In denying defendant's request to terminate his child support obligation based upon changed circumstances, the court found defendant failed to prove a substantial change in circumstances. The court noted that, despite an increase in plaintiff's earnings, there remained a "very significant" disparity in the parties' incomes, with defendant continuing to enjoy "significant excess funds after deducting his CIS expenses from his net income." The court also specifically addressed the provision of the PSA that called for the renegotiation of child support upon a child's enrollment in college:
This language calls for consultation regarding college choice and renegotiation of child support to include disclosure of up to date financial information. Such information logically includes the anticipated (per the PSA and Judge Testa's 2004 Post Judgment Order) flow of information regarding the value of the Merrill Lynch college fund (controlled by defendant). Additionally and at a minimum, the parties' current non-business assets and income and the expenses of the proposed/actual college would need to be disclosed.
The Property Settlement Agreement language regarding the living arrangements of the children as related to calculating the plaintiff's child support refers to whether the children are residing with the wife (plaintiff) for a portion of the time that the child is not residing on campus. (Emphasis supplied by trial court.) Clearly the parties anticipated and planned for a post high school situation in which the unemancipated children would reside with each of the parties for significant amounts of time. In short, the children would have two non school year homes and specifically be able to spend summers and vacations at their mother's shore home. . . .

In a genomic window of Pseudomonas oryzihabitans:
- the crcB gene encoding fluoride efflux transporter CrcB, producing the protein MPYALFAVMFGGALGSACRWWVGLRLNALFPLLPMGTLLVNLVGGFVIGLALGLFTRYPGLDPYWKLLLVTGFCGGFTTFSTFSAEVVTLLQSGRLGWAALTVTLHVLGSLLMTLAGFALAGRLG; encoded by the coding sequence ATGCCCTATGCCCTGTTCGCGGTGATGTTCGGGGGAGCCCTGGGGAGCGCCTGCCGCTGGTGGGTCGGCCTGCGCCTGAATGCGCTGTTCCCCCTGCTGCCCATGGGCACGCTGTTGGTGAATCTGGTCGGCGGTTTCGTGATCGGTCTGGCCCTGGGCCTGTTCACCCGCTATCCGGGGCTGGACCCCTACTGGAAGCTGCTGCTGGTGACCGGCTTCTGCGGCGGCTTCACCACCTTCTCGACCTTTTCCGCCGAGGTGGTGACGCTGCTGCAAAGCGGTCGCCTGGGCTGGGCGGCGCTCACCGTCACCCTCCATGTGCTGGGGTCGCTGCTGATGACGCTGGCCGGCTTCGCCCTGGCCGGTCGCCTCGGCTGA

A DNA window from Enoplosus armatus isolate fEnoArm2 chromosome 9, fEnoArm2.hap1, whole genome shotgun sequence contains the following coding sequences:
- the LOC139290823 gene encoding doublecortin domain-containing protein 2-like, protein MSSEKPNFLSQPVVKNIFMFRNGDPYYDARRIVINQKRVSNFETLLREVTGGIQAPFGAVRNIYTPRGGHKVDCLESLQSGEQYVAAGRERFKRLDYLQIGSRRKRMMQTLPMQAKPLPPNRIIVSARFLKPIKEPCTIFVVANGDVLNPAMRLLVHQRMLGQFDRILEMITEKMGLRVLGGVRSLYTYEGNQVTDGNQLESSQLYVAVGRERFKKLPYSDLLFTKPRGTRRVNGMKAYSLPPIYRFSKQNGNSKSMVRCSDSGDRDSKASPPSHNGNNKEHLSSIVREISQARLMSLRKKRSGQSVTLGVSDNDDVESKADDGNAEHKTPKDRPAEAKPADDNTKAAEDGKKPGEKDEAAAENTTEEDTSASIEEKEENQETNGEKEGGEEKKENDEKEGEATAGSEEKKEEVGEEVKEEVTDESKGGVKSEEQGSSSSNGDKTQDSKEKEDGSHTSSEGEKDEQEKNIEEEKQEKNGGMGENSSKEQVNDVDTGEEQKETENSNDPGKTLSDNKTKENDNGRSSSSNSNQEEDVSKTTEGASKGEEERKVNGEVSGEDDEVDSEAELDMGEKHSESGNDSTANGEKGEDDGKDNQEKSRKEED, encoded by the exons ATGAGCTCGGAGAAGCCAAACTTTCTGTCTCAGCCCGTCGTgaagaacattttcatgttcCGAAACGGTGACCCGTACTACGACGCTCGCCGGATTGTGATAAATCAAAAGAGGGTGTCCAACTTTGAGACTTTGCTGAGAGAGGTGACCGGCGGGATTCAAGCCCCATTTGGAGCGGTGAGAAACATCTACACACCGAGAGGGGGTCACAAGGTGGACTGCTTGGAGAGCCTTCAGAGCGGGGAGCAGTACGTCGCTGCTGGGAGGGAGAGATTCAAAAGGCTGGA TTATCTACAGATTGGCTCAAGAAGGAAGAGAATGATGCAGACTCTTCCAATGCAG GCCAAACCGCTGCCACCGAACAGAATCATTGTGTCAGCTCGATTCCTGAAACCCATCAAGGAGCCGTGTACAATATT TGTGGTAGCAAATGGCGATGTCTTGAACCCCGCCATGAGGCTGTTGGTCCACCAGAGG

However, neither terminating the defendant's child support obligations or imposing a child support obligation on the plaintiff is supported by the limited analysis and incomplete information defendant provides in this portion of his application. [Emphasis added.]
On plaintiff's cross-motion, the court awarded plaintiff $2,500 in counsel fees. The court addressed each of the factors enumerated in R. 5:3-5(c). Regarding factors (1), the financial circumstances of the parties, and (2), the ability of the parties to pay their own ...